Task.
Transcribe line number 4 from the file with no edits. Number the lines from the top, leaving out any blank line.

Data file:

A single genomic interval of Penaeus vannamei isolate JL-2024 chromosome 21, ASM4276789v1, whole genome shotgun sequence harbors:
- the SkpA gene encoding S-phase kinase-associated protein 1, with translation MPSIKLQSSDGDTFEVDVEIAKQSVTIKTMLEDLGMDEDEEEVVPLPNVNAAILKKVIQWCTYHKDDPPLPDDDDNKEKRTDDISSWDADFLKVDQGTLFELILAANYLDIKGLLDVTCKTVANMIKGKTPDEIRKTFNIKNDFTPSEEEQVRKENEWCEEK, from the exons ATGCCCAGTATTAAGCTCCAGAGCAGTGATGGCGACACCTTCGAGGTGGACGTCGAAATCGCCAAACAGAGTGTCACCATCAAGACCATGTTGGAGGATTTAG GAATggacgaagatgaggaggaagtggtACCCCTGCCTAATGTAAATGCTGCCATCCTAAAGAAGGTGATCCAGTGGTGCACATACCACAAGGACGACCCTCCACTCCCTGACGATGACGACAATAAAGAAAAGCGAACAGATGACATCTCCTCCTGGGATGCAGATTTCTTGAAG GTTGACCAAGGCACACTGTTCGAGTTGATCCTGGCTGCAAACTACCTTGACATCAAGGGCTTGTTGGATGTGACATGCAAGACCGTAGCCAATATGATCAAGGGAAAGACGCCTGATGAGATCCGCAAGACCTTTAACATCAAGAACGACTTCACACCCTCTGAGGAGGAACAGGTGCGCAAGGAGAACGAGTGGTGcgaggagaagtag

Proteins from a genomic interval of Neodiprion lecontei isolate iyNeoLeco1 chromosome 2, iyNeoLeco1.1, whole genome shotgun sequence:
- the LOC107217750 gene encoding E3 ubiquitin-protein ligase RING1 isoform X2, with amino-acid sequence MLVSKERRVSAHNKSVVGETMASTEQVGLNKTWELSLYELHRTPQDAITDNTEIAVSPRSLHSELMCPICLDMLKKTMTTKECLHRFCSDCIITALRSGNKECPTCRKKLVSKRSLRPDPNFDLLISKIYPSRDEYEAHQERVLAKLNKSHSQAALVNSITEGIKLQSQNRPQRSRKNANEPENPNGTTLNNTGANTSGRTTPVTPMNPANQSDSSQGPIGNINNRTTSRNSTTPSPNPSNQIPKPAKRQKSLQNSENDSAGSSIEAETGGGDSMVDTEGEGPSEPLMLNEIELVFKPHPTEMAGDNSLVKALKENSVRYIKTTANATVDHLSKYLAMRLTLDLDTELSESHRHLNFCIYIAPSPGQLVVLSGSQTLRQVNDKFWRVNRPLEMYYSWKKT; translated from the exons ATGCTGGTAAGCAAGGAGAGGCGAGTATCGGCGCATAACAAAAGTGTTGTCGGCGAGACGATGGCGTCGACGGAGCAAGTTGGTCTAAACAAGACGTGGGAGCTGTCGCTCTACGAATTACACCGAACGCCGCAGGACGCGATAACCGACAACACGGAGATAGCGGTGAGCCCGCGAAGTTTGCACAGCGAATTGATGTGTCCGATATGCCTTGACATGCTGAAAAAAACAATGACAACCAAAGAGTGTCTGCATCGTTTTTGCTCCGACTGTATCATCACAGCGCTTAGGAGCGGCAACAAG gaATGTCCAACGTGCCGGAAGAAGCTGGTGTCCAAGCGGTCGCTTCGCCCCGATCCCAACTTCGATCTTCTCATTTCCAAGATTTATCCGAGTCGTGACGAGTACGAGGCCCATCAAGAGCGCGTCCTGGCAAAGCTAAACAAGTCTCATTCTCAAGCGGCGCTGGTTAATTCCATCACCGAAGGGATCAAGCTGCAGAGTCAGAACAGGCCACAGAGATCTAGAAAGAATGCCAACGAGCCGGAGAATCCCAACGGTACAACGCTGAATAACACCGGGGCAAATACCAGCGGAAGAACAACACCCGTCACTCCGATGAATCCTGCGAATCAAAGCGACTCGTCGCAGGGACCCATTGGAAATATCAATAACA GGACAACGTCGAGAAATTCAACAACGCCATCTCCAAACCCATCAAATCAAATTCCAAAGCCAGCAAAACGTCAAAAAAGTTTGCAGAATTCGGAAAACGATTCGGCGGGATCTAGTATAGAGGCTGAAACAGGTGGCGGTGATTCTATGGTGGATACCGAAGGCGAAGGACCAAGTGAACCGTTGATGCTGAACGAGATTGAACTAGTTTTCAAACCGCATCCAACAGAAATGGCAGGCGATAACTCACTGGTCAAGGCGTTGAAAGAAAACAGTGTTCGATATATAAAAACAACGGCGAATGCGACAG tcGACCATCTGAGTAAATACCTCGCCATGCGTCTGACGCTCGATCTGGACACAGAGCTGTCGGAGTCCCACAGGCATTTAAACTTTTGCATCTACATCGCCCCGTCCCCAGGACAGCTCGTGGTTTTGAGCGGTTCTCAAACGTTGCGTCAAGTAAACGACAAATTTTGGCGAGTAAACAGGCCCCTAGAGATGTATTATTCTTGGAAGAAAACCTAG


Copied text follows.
- the LOC107217750 gene encoding E3 ubiquitin-protein ligase RING1 isoform X2, with amino-acid sequence MLVSKERRVSAHNKSVVGETMASTEQVGLNKTWELSLYELHRTPQDAITDNTEIAVSPRSLHSELMCPICLDMLKKTMTTKECLHRFCSDCIITALRSGNKECPTCRKKLVSKRSLRPDPNFDLLISKIYPSRDEYEAHQERVLAKLNKSHSQAALVNSITEGIKLQSQNRPQRSRKNANEPENPNGTTLNNTGANTSGRTTPVTPMNPANQSDSSQGPIGNINNRTTSRNSTTPSPNPSNQIPKPAKRQKSLQNSENDSAGSSIEAETGGGDSMVDTEGEGPSEPLMLNEIELVFKPHPTEMAGDNSLVKALKENSVRYIKTTANATVDHLSKYLAMRLTLDLDTELSESHRHLNFCIYIAPSPGQLVVLSGSQTLRQVNDKFWRVNRPLEMYYSWKKT; translated from the exons ATGCTGGTAAGCAAGGAGAGGCGAGTATCGGCGCATAACAAAAGTGTTGTCGGCGAGACGATGGCGTCGACGGAGCAAGTTGGTCTAAACAAGACGTGGGAGCTGTCGCTCTACGAATTACACCGAACGCCGCAGGACGCGATAACCGACAACACGGAGATAGCGGTGAGCCCGCGAAGTTTGCACAGCGAATTGATGTGTCCGATATGCCTTGACATGCTGAAAAAAACAATGACAACCAAAGAGTGTCTGCATCGTTTTTGCTCCGACTGTATCATCACAGCGCTTAGGAGCGGCAACAAG gaATGTCCAACGTGCCGGAAGAAGCTGGTGTCCAAGCGGTCGCTTCGCCCCGATCCCAACTTCGATCTTCTCATTTCCAAGATTTATCCGAGTCGTGACGAGTACGAGGCCCATCAAGAGCGCGTCCTGGCAAAGCTAAACAAGTCTCATTCTCAAGCGGCGCTGGTTAATTCCATCACCGAAGGGATCAAGCTGCAGAGTCAGAACAGGCCACAGAGATCTAGAAAGAATGCCAACGAGCCGGAGAATCCCAACGGTACAACGCTGAATAACACCGGGGCAAATACCAGCGGAAGAACAACACCCGTCACTCCGATGAATCCTGCGAATCAAAGCGACTCGTCGCAGGGACCCATTGGAAATATCAATAACA GGACAACGTCGAGAAATTCAACAACGCCATCTCCAAACCCATCAAATCAAATTCCAAAGCCAGCAAAACGTCAAAAAAGTTTGCAGAATTCGGAAAACGATTCGGCGGGATCTAGTATAGAGGCTGAAACAGGTGGCGGTGATTCTATGGTGGATACCGAAGGCGAAGGACCAAGTGAACCGTTGATGCTGAACGAGATTGAACTAGTTTTCAAACCGCATCCAACAGAAATGGCAGGCGATAACTCACTGGTCAAGGCGTTGAAAGAAAACAGTGTTCGATATATAAAAACAACGGCGAATGCGACAG tcGACCATCTGAGTAAATACCTCGCCATGCGTCTGACGCTCGATCTGGACACAGAGCTGTCGGAGTCCCACAGGCATTTAAACTTTTGCATCTACATCGCCCCGTCCCCAGGACAGCTCGTGGTTTTGAGCGGTTCTCAAACGTTGCGTCAAGTAAACGACAAATTTTGGCGAGTAAACAGGCCCCTAGAGATGTATTATTCTTGGAAGAAAACCTAG